Melville's novel,


321)


beneath the actual words lie unspoken implications.


The reminiscent theme immediately relates Budd's present action with

the first appearance of Vere when Budd sang of his allegiance to Vere.


This sort of


emotional


characterization is impossible in a novel.


writing of verse drama,


Joseph Kerman explains that


"even the most


passionate of


speeches


exists


on a level of


emotional


reserve


that music


automatically passes"


Kerman,


13).


Budd's farewell


to Vere sung


to Vere


s theme produces an immediate emotional appeal surpassing that


created by Melville.


-~ -.- ... -


opera,











choice.


Second,


an article


relate


a character


independent


choosing.


In the


following


discussion,


reference


will


be made


only


to those


librettos


which


place


special


emphasis


on specific


physical


ects


as means


of characterization.


"The Maypole


of Merry


Mount"


contrast


the "lightsome


hearts


of Merry


. 77)


group


Mount" (H

Hawthorne

The Maypol


[awthorne


used


. 70) with


representative


worshippers


the "grim


items


dress


Puri tans"


characteristic


an array


colorful


(Hawthorne


each

costumes


Puritans


appear


"each


with


a horseload


iron


armo r


to burden


footsteps


" (Hawthorne,


. 77).


In Stokes


s libretto,


this


contrast


present


in costumes


, stage


properties,


and music


The Cavaliers


dress


in colorful


outlandish


costumes


. The


Puritans


wear


"steel


caps


and breastplates


Stoke


In both


story


and libretto,


the coloni


at Merry


Mount


venerated


the colorful


, highly


decorat


Maypole


contras


the center


of Puritan


works


was


the church


front


which


stood


the wooden


stocks,


"which might


be termed


Puritan Maypole"'


(Hawthorne


, 77)


Two stocks


hold


a pair


of sinners


in the


opera


s first


scene.


Finally


the colonists


loved


music


and dance.


The Puritans


frowned


on all music


one sort.


"Their


festival


were


fast


days,


and their


chief


pastime


the singing


of psalm


Hawthorne


. 77)


In the


opera


, composer


Howard


Hanson


full


advantage


contrast


in musi


tastes


To characterize


the Cavaliers,


identifies


them with


a chorus


suggestive


an English Dance


tune.













James


s heroines


Catherine


Sloper


and Milly


Theale


are character-


ized


by their


clothing


and jewelry


In Washington Square,


Catherine


"expressed


desires


herself


through


in her


her choice


clothes.


of clothing


"Her


She often r

indulgence


eveal


of it


suppressed

was


really

(James


the desire of


. 169).


a rather


In the libre


inarticulate n

tto Washington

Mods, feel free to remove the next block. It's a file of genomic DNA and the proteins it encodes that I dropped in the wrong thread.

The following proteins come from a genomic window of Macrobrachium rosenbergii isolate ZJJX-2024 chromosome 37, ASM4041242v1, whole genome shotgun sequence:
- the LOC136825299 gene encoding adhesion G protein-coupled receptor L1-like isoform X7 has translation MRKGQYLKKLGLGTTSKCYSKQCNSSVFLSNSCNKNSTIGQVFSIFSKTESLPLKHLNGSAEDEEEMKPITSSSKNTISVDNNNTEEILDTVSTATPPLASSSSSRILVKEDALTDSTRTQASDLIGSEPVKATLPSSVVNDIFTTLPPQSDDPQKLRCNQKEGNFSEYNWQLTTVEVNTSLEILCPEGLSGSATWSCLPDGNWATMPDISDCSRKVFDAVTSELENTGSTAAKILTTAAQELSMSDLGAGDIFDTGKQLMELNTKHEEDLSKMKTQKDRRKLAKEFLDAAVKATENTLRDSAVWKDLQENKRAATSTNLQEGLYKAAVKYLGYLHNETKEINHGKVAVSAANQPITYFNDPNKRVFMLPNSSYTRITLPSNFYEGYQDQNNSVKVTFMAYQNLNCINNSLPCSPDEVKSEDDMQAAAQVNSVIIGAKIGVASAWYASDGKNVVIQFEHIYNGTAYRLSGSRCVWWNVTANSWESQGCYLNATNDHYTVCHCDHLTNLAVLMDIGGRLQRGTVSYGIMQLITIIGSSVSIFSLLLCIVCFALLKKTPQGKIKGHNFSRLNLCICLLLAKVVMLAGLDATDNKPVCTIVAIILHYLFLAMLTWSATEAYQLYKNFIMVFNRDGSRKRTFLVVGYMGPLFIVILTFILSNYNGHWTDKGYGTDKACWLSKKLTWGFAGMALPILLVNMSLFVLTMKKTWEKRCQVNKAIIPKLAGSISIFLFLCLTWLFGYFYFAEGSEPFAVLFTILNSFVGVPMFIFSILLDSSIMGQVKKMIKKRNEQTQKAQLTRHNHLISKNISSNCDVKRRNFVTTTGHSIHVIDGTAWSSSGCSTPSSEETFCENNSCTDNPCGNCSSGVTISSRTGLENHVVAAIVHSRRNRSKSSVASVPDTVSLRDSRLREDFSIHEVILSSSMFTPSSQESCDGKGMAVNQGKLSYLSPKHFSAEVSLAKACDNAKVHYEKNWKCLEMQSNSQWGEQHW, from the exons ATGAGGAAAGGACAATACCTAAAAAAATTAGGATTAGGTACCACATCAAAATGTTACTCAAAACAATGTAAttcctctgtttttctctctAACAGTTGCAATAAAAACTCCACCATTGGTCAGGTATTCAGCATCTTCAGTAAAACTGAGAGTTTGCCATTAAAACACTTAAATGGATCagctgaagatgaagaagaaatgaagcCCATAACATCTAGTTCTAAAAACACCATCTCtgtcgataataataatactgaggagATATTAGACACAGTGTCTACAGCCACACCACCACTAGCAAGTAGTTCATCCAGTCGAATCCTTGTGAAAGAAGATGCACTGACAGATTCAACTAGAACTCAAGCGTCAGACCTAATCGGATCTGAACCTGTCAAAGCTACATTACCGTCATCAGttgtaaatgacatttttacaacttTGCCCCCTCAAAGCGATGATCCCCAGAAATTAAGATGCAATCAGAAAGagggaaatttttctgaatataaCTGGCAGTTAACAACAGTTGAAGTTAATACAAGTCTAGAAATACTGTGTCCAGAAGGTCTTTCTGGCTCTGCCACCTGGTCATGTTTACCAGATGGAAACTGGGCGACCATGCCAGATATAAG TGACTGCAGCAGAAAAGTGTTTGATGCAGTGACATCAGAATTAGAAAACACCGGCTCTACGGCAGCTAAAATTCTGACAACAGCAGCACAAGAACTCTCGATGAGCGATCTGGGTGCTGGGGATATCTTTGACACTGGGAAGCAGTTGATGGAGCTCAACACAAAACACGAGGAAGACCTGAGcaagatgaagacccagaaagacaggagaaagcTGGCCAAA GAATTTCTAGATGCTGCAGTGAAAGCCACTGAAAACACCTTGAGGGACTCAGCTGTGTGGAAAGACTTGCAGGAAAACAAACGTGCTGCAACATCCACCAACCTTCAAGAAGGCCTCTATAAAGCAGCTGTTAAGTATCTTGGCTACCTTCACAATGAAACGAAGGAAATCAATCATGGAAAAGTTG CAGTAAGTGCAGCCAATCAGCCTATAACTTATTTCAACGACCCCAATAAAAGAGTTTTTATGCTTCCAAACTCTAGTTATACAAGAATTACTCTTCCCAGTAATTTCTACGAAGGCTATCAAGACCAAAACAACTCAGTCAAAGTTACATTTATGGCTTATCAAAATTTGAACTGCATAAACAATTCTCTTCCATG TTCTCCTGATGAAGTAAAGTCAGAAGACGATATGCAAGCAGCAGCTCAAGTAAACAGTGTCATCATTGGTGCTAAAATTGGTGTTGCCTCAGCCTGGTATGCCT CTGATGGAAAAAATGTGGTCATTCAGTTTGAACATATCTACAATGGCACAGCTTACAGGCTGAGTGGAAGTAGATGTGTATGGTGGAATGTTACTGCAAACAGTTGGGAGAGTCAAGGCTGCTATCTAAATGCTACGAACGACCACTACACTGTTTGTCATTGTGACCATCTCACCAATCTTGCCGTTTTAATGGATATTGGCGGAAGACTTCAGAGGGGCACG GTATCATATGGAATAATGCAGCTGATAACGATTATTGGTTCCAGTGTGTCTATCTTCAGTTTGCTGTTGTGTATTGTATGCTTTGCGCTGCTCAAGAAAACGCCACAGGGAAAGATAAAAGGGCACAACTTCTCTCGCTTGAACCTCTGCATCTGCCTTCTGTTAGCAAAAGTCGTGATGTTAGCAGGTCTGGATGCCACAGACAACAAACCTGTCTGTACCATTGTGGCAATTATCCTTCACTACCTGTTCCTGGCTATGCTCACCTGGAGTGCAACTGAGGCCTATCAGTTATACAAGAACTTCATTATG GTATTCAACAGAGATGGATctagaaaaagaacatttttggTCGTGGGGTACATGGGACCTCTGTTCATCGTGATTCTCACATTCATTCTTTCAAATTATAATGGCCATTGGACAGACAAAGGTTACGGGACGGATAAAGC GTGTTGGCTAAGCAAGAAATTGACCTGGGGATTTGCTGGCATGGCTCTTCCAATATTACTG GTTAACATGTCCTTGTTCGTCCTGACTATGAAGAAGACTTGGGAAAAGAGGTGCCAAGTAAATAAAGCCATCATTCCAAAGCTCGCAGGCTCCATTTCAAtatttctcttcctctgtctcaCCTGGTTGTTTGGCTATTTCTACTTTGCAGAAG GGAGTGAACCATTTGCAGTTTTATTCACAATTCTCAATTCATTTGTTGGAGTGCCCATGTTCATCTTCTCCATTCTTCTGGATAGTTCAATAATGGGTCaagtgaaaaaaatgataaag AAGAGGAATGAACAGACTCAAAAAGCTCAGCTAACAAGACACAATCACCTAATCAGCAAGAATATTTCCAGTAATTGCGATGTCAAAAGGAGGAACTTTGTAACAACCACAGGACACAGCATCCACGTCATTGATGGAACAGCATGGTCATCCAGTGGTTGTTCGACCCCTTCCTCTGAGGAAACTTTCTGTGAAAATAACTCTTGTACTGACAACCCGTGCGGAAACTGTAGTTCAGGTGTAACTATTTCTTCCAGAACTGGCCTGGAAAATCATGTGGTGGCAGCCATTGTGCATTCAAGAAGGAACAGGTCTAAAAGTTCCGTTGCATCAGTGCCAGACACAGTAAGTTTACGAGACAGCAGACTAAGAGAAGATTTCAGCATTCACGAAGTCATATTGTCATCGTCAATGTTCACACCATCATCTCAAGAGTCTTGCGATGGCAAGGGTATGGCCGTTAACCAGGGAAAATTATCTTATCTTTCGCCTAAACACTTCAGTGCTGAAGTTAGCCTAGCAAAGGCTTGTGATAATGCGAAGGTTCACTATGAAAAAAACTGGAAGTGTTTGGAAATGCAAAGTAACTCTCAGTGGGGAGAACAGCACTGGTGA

ature tc

Square,


manife


Elmslie


itself"


describes


heroine


ress


once.


At her


first


entrance,


Catherine


elaborately


dressed that


appears


older


than


twenty-one


years"


(Elmslie,


. 13).


general


description


suggests


little


about


Catherine


Dove,


comparison


James


with


character


zes


James


Milly


s chara


terization.


y presenting


In The Wings of


the effects


ress


and jewels


have


upon


other


people.


Merton


Densher


, Milly's


"wonderful


white


dress


(James


makes


look


"younger


fairer.


" (James


, 213).


Milly


s dress


and her pearls


priceless


chain,


wound


twice


around


the neck"


James


, II,


217)


cause


Kate


compare


Milly


a dove.


old lace


and the pri


celess


pearls


represent


believes


for Kate


that


money


Milly'


chief


power


source


are dove-like


power:


"only


wealth.


so far


Densher


as one remembered


that


doves


have


wings


and wonderous


flights"


(James,


218).


Densher,


Milly'


"wings


and wonderous


flights


are her


compassion


concern


for people.


Merton


sees


Milly


s :feelings


for others


like


wings


a dove,


as having


recently


spread


an inordinate


reach


a "long














for the last


time


she asks


give


the shawl


to Kate.


scene


Kate


Milly


accepts


the shawl


has left


and automatically places


fortune


to Miles


over


the conclusion


a chair


of this


Although


scene


both


Kate


and Miles


realize


their


plan


marry


can never


be fulfilled.


Milly


s influence


, symbolized


the shawl


continues


after


her death.


eaves


Aunt


Maud


enters


, grabs


the shawl,


and puts


Kate's shoulder


Kate


instinctively


shrinks


from


The shawl,


an article


usually


intended


cover


and protect,


horrifies


Kate


first.


Like


money


she left


to Miles


the shawl


was given


to Kate


in good


wed.


Milly


firs


conscience.


The shawl


s ironically


ects


In Cable


was meant


invisible


then


money was


left


to enable


as a remembrance.


influence


is forced


s The Grandissimes


Ayer


through


to accept.

, Bras-Coupe/


Kate


and Mil


successfully


shawl


in the custom


conveys


which Kate


of hi


African


homeland


appears


at his


wedding nude


and "has


painted himself


all rings


and stripes


beautiful Madmoi


selle


antelope


wife


fashion"


of Martinez,


(Cable


"gently


178).


bids


When


and dress"


(Cable


178)


he ob


If his


first


wedding


dress


was shocking


Bras-Coup


second


outfit


of "red


and blue


regimentals


" (Cable,


178)


is ridiculous.


emphasis


on Bras-Coupe


s dress


contrasts


natural


dignity


wedding


the slave


with


the assumed


believes


superiority


is appropriately


of the master


dressed


who attempts


S


,s


I


___ _1_1














all reference


to Koanga